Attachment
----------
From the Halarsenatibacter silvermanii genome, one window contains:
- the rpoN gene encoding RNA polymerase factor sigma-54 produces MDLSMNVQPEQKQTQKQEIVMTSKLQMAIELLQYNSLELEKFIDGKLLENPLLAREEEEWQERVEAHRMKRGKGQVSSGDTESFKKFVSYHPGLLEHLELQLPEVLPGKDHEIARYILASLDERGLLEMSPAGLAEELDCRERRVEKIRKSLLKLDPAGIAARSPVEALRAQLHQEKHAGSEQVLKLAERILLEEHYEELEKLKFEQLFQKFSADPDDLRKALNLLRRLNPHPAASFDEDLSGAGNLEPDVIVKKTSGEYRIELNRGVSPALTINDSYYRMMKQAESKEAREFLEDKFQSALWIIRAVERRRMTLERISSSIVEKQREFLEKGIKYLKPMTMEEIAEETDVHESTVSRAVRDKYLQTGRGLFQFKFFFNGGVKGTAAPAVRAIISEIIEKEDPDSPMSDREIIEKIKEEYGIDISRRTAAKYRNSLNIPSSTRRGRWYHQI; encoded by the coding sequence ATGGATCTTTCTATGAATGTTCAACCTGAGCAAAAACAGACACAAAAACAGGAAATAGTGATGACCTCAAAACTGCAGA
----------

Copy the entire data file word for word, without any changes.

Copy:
From the Halarsenatibacter silvermanii genome, one window contains:
- the rpoN gene encoding RNA polymerase factor sigma-54 produces MDLSMNVQPEQKQTQKQEIVMTSKLQMAIELLQYNSLELEKFIDGKLLENPLLAREEEEWQERVEAHRMKRGKGQVSSGDTESFKKFVSYHPGLLEHLELQLPEVLPGKDHEIARYILASLDERGLLEMSPAGLAEELDCRERRVEKIRKSLLKLDPAGIAARSPVEALRAQLHQEKHAGSEQVLKLAERILLEEHYEELEKLKFEQLFQKFSADPDDLRKALNLLRRLNPHPAASFDEDLSGAGNLEPDVIVKKTSGEYRIELNRGVSPALTINDSYYRMMKQAESKEAREFLEDKFQSALWIIRAVERRRMTLERISSSIVEKQREFLEKGIKYLKPMTMEEIAEETDVHESTVSRAVRDKYLQTGRGLFQFKFFFNGGVKGTAAPAVRAIISEIIEKEDPDSPMSDREIIEKIKEEYGIDISRRTAAKYRNSLNIPSSTRRGRWYHQI; encoded by the coding sequence ATGGATCTTTCTATGAATGTTCAACCTGAGCAAAAACAGACACAAAAACAGGAAATAGTGATGACCTCAAAACTGCAGA